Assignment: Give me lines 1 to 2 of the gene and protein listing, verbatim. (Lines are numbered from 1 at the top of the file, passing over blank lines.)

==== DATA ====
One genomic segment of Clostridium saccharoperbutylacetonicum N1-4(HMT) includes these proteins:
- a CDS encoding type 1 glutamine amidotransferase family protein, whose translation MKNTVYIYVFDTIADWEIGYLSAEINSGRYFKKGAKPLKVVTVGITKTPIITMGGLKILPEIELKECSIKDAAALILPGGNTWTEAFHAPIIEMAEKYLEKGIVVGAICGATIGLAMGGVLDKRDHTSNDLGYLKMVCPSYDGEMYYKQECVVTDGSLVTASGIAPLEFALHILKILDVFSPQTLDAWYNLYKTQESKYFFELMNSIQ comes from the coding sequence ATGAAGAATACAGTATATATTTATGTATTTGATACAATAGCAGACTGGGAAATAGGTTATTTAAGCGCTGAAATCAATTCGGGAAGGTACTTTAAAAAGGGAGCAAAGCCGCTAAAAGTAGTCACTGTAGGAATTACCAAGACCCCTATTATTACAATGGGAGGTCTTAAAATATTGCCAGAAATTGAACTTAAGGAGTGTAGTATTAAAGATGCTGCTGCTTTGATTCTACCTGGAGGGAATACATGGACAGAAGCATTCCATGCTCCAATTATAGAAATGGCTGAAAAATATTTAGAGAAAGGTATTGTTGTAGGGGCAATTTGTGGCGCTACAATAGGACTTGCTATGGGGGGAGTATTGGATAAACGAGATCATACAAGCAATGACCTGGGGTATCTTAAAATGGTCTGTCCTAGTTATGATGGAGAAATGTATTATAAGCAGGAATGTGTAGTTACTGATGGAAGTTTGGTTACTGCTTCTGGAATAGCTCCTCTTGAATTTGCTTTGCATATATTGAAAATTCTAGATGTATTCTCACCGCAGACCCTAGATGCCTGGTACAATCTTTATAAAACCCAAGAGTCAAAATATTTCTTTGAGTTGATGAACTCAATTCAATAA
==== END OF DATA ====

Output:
One genomic segment of Clostridium saccharoperbutylacetonicum N1-4(HMT) includes these proteins:
- a CDS encoding type 1 glutamine amidotransferase family protein, whose translation MKNTVYIYVFDTIADWEIGYLSAEINSGRYFKKGAKPLKVVTVGITKTPIITMGGLKILPEIELKECSIKDAAALILPGGNTWTEAFHAPIIEMAEKYLEKGIVVGAICGATIGLAMGGVLDKRDHTSNDLGYLKMVCPSYDGEMYYKQECVVTDGSLVTASGIAPLEFALHILKILDVFSPQTLDAWYNLYKTQESKYFFELMNSIQ comes from the coding sequence ATGAAGAATACAGTATATATTTATGTATTTGATACAATAGCAGACTGGGAAATAGGTTATTTAAGCGCTGAAATCAATTCGGGAAGGTACTTTAAAAAGGGAGCAAAGCCGCTAAAAGTAGTCACTGTAGGAATTACCAAGACCCCTATTATTACAATGGGAGGTCTTAAAATATTGCCAGAAATTGAACTTAAGGAGTGTAGTATTAAAGATGCTGCTGCTTTGATTCTACCTGGAGGGAATACATGGACAGAAGCATTCCATGCTCCAATTATAGAAATGGCTGAAAAATATTTAGAGAAAGGTATTGTTGTAGGGGCAATTTGTGGCGCTACAATAGGACTTGCTATGGGGGGAGTATTGGATAAACGAGATCATACAAGCAATGACCTGGGGTATCTTAAAATGGTCTGTCCTAGTTATGATGGAGAAATGTATTATAAGCAGGAATGTGTAGTTACTGATGGAAGTTTGGTTACTGCTTCTGGAATAGCTCCTCTTGAATTTGCTTTGCATATATTGAAAATTCTAGATGTATTCTCACCGCAGACCCTAGATGCCTGGTACAATCTTTATAAAACCCAAGAGTCAAAATATTTCTTTGAGTTGATGAACTCAATTCAATAA